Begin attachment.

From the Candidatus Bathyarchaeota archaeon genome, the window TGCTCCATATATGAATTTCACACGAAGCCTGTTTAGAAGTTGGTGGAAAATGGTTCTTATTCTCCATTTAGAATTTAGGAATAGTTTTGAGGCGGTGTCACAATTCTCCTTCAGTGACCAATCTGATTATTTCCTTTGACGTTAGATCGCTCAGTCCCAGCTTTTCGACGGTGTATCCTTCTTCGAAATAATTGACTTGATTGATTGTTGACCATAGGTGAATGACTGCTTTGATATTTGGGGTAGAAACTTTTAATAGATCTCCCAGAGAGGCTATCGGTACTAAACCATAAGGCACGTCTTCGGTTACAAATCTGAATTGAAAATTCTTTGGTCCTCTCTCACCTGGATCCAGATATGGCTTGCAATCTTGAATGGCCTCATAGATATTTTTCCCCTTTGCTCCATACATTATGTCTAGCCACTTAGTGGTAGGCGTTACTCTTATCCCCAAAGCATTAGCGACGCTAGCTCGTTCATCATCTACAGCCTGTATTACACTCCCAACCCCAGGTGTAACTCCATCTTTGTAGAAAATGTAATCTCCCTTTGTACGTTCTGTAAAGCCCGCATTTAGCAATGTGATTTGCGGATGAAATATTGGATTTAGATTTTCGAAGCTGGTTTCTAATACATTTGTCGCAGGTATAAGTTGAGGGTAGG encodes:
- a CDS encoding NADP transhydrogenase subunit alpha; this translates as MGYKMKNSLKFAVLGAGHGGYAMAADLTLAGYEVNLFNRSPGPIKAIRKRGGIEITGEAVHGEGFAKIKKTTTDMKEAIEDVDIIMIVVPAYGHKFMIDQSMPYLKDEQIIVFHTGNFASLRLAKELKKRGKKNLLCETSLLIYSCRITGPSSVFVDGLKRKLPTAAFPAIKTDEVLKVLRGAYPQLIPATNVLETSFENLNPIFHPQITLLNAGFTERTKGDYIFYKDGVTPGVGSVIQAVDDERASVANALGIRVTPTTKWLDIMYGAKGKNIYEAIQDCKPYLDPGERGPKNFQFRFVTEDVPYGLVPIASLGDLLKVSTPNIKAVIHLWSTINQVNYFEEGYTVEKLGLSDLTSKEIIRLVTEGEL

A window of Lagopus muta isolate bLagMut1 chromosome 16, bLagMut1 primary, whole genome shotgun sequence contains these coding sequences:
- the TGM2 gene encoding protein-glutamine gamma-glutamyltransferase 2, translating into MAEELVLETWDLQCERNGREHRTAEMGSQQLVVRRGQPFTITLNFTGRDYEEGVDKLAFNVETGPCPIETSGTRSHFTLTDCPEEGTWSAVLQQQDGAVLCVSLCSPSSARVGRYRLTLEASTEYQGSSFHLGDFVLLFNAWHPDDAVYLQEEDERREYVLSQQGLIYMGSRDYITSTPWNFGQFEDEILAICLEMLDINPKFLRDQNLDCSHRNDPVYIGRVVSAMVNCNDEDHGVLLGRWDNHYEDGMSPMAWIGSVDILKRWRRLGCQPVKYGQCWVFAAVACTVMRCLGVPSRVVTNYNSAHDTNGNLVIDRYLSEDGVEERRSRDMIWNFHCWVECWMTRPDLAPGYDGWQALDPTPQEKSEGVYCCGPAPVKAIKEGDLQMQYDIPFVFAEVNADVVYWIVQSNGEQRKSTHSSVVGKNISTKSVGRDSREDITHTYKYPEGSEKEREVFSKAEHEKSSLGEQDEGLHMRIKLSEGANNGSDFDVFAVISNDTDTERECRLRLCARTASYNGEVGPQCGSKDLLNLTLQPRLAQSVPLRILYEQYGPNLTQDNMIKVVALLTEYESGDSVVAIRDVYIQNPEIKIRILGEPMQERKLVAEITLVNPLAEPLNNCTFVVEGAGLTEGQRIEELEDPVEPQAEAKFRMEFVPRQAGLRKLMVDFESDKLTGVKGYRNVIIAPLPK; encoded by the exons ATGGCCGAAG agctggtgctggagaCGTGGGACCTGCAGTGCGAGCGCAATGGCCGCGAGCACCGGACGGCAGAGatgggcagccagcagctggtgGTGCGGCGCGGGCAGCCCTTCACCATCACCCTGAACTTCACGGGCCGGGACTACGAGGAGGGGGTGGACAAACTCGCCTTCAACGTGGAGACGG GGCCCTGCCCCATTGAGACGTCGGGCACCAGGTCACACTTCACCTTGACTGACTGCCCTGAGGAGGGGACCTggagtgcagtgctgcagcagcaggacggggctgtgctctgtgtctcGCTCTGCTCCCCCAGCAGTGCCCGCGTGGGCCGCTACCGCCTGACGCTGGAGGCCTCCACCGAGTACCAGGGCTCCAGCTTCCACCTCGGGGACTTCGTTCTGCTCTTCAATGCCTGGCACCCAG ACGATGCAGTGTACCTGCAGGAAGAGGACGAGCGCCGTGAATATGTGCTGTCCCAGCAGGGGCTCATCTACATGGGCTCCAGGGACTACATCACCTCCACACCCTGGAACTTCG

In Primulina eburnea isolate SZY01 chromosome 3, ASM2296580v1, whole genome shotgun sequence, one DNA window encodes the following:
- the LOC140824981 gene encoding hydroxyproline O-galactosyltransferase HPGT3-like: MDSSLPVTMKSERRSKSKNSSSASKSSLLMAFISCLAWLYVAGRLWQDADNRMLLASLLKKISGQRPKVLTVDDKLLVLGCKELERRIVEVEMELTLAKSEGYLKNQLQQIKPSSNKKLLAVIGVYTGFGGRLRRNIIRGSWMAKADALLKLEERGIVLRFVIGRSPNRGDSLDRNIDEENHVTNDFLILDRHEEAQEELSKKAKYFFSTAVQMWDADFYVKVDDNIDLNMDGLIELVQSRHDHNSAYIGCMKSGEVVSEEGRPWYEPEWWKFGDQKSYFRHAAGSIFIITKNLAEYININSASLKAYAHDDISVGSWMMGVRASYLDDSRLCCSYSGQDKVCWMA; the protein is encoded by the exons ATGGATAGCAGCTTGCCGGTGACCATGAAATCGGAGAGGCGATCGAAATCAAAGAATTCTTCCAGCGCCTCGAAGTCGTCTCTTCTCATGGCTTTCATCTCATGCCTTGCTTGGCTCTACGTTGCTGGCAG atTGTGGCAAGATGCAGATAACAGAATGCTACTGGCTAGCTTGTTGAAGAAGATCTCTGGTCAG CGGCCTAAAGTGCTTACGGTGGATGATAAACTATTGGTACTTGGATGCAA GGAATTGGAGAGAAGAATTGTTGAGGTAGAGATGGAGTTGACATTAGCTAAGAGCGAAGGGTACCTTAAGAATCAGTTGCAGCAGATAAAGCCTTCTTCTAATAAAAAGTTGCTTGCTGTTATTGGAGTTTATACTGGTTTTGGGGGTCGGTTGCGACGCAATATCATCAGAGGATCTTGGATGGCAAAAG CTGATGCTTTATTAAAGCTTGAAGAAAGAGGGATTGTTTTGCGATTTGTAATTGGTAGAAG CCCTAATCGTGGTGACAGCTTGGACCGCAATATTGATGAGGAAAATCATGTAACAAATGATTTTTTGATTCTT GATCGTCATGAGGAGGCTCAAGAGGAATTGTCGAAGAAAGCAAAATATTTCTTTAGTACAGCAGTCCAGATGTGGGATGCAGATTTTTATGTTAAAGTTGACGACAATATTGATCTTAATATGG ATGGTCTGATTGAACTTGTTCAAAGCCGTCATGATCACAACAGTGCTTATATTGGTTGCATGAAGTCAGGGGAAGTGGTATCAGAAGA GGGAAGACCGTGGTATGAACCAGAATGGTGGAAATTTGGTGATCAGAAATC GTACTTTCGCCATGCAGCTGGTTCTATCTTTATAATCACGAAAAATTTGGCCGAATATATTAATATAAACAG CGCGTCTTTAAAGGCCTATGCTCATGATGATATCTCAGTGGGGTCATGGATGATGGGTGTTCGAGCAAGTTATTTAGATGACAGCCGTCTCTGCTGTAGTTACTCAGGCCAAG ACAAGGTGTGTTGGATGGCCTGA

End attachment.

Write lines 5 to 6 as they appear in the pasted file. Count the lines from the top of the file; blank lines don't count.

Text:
In Primulina eburnea isolate SZY01 chromosome 3, ASM2296580v1, whole genome shotgun sequence, one DNA window encodes the following:
- the LOC140824981 gene encoding hydroxyproline O-galactosyltransferase HPGT3-like: MDSSLPVTMKSERRSKSKNSSSASKSSLLMAFISCLAWLYVAGRLWQDADNRMLLASLLKKISGQRPKVLTVDDKLLVLGCKELERRIVEVEMELTLAKSEGYLKNQLQQIKPSSNKKLLAVIGVYTGFGGRLRRNIIRGSWMAKADALLKLEERGIVLRFVIGRSPNRGDSLDRNIDEENHVTNDFLILDRHEEAQEELSKKAKYFFSTAVQMWDADFYVKVDDNIDLNMDGLIELVQSRHDHNSAYIGCMKSGEVVSEEGRPWYEPEWWKFGDQKSYFRHAAGSIFIITKNLAEYININSASLKAYAHDDISVGSWMMGVRASYLDDSRLCCSYSGQDKVCWMA; the protein is encoded by the exons ATGGATAGCAGCTTGCCGGTGACCATGAAATCGGAGAGGCGATCGAAATCAAAGAATTCTTCCAGCGCCTCGAAGTCGTCTCTTCTCATGGCTTTCATCTCATGCCTTGCTTGGCTCTACGTTGCTGGCAG atTGTGGCAAGATGCAGATAACAGAATGCTACTGGCTAGCTTGTTGAAGAAGATCTCTGGTCAG CGGCCTAAAGTGCTTACGGTGGATGATAAACTATTGGTACTTGGATGCAA GGAATTGGAGAGAAGAATTGTTGAGGTAGAGATGGAGTTGACATTAGCTAAGAGCGAAGGGTACCTTAAGAATCAGTTGCAGCAGATAAAGCCTTCTTCTAATAAAAAGTTGCTTGCTGTTATTGGAGTTTATACTGGTTTTGGGGGTCGGTTGCGACGCAATATCATCAGAGGATCTTGGATGGCAAAAG CTGATGCTTTATTAAAGCTTGAAGAAAGAGGGATTGTTTTGCGATTTGTAATTGGTAGAAG CCCTAATCGTGGTGACAGCTTGGACCGCAATATTGATGAGGAAAATCATGTAACAAATGATTTTTTGATTCTT GATCGTCATGAGGAGGCTCAAGAGGAATTGTCGAAGAAAGCAAAATATTTCTTTAGTACAGCAGTCCAGATGTGGGATGCAGATTTTTATGTTAAAGTTGACGACAATATTGATCTTAATATGG ATGGTCTGATTGAACTTGTTCAAAGCCGTCATGATCACAACAGTGCTTATATTGGTTGCATGAAGTCAGGGGAAGTGGTATCAGAAGA GGGAAGACCGTGGTATGAACCAGAATGGTGGAAATTTGGTGATCAGAAATC GTACTTTCGCCATGCAGCTGGTTCTATCTTTATAATCACGAAAAATTTGGCCGAATATATTAATATAAACAG CGCGTCTTTAAAGGCCTATGCTCATGATGATATCTCAGTGGGGTCATGGATGATGGGTGTTCGAGCAAGTTATTTAGATGACAGCCGTCTCTGCTGTAGTTACTCAGGCCAAG ACAAGGTGTGTTGGATGGCCTGA